Plugged In, an entertainment Web site published by Focus on the Family, the Christian conservative group, recently ran what it called “a rundown of pop culture’s biggest shakers and breakers” of 2011. At No. 6, between Rebecca Black and Tim Tebow, was Tyler Clementi, whose death “was a critical reminder that, even when we disagree with someone’s choices or lifestyle, we must always treat that person with respect, dignity and compassion.” The entry was illustrated with Clementi’s Facebook photograph: self-shot, in his sunny Ridgewood bedroom, it shows him with cropped hair, glasses, and a hesitant smile. As the story of Clementi has become a popular parable of teen-age good and evil, that yellow-toned photograph has become an icon of adolescent distress.
One afternoon last October, a year after Clementi’s death, the image was projected onto two giant screens in a hall in a student center at Rutgers. CNN was taping a special, “Bullying: It Stops Here,” hosted by Anderson Cooper. The audience consisted mostly of Rutgers students—Tyler Picone sat in the front row—and they listened courteously as a floor manager called out “Are you guys excited to be on TV?” and “You’re a good-looking group,” then coached them on how to express shock or grief while watching the panel.
The discussion, involving Dr. Phil McGraw, Kelly Ripa, and Robert Faris, a sociologist at U.C.-Davis, and others, began with Cooper declaring that Tyler Clementi’s life had been “thrown onto the Internet.” Then, in what may have been quiet recognition that the source of Clementi’s despair was unknown, and may remain unknown, the show barely mentioned Clementi again. Its primary subject was the meanness of middle-school students. Clementi was a totem, but not part of the story. Outside, I spoke to Eric Thor, a junior, and the president of Delta Lambda Phi, a gay-oriented fraternity. “ ‘Bullying’ is trying to be a label that covers all negative interrelations between students,” he said. “If you say the word enough, it starts to lose meaning.” He noted that Clementi had lacked a close ally at Rutgers. “Everyone needs a sidekick. I don’t think he had that.”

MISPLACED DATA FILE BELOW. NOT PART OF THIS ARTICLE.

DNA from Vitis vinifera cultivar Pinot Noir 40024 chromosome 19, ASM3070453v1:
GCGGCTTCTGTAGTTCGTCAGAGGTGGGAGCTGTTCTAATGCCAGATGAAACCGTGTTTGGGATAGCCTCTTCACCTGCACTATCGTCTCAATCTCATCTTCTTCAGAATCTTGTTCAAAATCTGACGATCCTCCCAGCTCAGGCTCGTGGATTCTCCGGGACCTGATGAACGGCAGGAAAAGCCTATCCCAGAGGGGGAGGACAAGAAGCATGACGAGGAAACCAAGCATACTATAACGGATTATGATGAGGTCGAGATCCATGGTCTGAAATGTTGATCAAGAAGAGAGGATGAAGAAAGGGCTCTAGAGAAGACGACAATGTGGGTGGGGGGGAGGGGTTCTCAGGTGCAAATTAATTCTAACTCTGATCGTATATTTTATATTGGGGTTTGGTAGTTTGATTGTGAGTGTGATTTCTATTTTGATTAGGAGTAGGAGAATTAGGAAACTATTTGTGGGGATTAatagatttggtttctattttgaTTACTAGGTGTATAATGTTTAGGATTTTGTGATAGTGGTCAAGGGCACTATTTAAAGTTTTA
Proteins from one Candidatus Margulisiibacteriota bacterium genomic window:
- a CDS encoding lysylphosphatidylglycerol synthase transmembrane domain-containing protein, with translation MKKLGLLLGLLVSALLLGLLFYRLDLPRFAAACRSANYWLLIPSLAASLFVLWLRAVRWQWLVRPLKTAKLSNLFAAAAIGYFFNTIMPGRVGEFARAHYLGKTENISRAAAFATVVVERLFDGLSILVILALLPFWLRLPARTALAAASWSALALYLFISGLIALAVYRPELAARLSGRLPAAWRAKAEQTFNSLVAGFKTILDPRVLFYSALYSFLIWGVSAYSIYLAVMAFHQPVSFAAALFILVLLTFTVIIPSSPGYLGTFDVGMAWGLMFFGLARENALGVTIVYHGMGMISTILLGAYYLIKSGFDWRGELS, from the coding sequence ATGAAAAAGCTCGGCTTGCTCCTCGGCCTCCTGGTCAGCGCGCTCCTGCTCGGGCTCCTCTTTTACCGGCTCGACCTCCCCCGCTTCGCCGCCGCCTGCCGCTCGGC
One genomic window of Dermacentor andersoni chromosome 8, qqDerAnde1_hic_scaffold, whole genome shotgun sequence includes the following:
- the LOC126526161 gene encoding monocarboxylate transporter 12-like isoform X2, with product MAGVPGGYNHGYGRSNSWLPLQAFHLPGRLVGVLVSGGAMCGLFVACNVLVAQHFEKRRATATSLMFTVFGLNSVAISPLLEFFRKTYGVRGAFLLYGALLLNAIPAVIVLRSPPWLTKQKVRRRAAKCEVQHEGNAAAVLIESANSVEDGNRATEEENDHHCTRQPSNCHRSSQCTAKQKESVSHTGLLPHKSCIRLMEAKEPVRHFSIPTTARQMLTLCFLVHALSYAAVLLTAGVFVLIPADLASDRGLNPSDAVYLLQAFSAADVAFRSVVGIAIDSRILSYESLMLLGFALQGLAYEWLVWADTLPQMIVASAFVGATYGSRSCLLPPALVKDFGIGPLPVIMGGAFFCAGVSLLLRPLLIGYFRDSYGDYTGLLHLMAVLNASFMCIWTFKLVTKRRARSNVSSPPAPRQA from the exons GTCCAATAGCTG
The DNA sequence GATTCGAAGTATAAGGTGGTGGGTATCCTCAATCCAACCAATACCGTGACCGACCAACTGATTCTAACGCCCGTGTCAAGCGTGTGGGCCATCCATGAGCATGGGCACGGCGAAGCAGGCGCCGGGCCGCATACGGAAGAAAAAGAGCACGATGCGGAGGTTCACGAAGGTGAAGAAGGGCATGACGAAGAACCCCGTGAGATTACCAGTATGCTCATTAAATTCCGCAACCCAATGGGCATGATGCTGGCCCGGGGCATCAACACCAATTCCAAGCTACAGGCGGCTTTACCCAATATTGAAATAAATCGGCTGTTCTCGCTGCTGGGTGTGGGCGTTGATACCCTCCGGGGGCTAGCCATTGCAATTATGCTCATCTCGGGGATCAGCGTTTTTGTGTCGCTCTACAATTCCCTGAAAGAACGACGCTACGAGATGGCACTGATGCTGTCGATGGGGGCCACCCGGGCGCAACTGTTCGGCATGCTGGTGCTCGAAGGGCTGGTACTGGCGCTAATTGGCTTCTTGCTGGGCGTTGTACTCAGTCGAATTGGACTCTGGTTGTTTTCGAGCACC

I returned to New Brunswick a few weeks ago. In a diner on Route 1, I had lunch with Joseph and Jane Clementi, who had just attended another pre-trial hearing. The Clementis are likable, thoughtful people. They were wearing gold-colored wristbands distributed by the Tyler Clementi Foundation, which they launched last year to raise awareness of teen-age suicide, cyberbullying, and the difficulties of gay youth. Joseph Clementi was wearing a pink tie. They didn’t want to discuss the case, beyond saying that they were satisfied with the charges against Ravi. “What we want to see is justice,” Joseph Clementi said. “That doesn’t necessarily mean the punishment has to be harsh.”
He talked about Tyler’s senior year in high school. “I would characterize him as a child growing up,” he said. “He was getting more into being fashion-conscious. Now, this kid, he had to dress for orchestra—since he was seven, he was wearing suits and ties. But he was getting more trendy, in the last year or so.” Jane Clementi recalled that, not long before his death, Tyler had bought a spectacular new pair of glasses—bright green on the inside of the stems. His father said, “He was definitely trying to express himself.”
They never saw any sign of depression, and can’t even see it retrospectively. “As a parent, what it says to me is that what you think you know, you don’t know,” Joseph Clementi said. “And that’s a hard thing, because we all think, I know what my kid’s up to. You don’t.”
On the night Jane Clementi learned that Tyler was gay, she said, “I told him not to hurt himself.” Not long before, a girl from his school had committed suicide. “We had talked about it briefly that summer, and for some reason that thought came to mind. And all I said was ‘Don’t hurt yourself,’ and he looked me right in the eye and he laughed, and said, ‘I would never do anything like that.’ ” ♦